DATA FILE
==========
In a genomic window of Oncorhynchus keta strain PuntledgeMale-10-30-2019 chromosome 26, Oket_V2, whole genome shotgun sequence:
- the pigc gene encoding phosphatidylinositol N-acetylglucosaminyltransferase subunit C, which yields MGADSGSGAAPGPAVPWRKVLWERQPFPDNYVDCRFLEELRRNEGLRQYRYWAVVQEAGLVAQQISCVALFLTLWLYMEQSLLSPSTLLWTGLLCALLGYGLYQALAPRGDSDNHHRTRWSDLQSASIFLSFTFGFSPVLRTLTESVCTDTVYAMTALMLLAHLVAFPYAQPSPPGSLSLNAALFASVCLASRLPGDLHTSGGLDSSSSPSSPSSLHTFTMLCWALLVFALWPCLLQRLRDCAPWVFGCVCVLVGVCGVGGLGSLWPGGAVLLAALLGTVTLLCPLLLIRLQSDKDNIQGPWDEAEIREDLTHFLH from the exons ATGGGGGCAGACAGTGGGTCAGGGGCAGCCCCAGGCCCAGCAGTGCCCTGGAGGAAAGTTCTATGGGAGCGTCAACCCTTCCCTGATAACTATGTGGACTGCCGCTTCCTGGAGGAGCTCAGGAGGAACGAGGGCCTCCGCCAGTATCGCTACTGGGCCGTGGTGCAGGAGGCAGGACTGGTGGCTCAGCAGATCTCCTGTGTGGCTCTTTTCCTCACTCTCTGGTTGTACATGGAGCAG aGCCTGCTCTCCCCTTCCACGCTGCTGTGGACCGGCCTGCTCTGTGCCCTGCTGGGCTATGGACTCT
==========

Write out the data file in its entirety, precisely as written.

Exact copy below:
In a genomic window of Oncorhynchus keta strain PuntledgeMale-10-30-2019 chromosome 26, Oket_V2, whole genome shotgun sequence:
- the pigc gene encoding phosphatidylinositol N-acetylglucosaminyltransferase subunit C, which yields MGADSGSGAAPGPAVPWRKVLWERQPFPDNYVDCRFLEELRRNEGLRQYRYWAVVQEAGLVAQQISCVALFLTLWLYMEQSLLSPSTLLWTGLLCALLGYGLYQALAPRGDSDNHHRTRWSDLQSASIFLSFTFGFSPVLRTLTESVCTDTVYAMTALMLLAHLVAFPYAQPSPPGSLSLNAALFASVCLASRLPGDLHTSGGLDSSSSPSSPSSLHTFTMLCWALLVFALWPCLLQRLRDCAPWVFGCVCVLVGVCGVGGLGSLWPGGAVLLAALLGTVTLLCPLLLIRLQSDKDNIQGPWDEAEIREDLTHFLH from the exons ATGGGGGCAGACAGTGGGTCAGGGGCAGCCCCAGGCCCAGCAGTGCCCTGGAGGAAAGTTCTATGGGAGCGTCAACCCTTCCCTGATAACTATGTGGACTGCCGCTTCCTGGAGGAGCTCAGGAGGAACGAGGGCCTCCGCCAGTATCGCTACTGGGCCGTGGTGCAGGAGGCAGGACTGGTGGCTCAGCAGATCTCCTGTGTGGCTCTTTTCCTCACTCTCTGGTTGTACATGGAGCAG aGCCTGCTCTCCCCTTCCACGCTGCTGTGGACCGGCCTGCTCTGTGCCCTGCTGGGCTATGGACTCT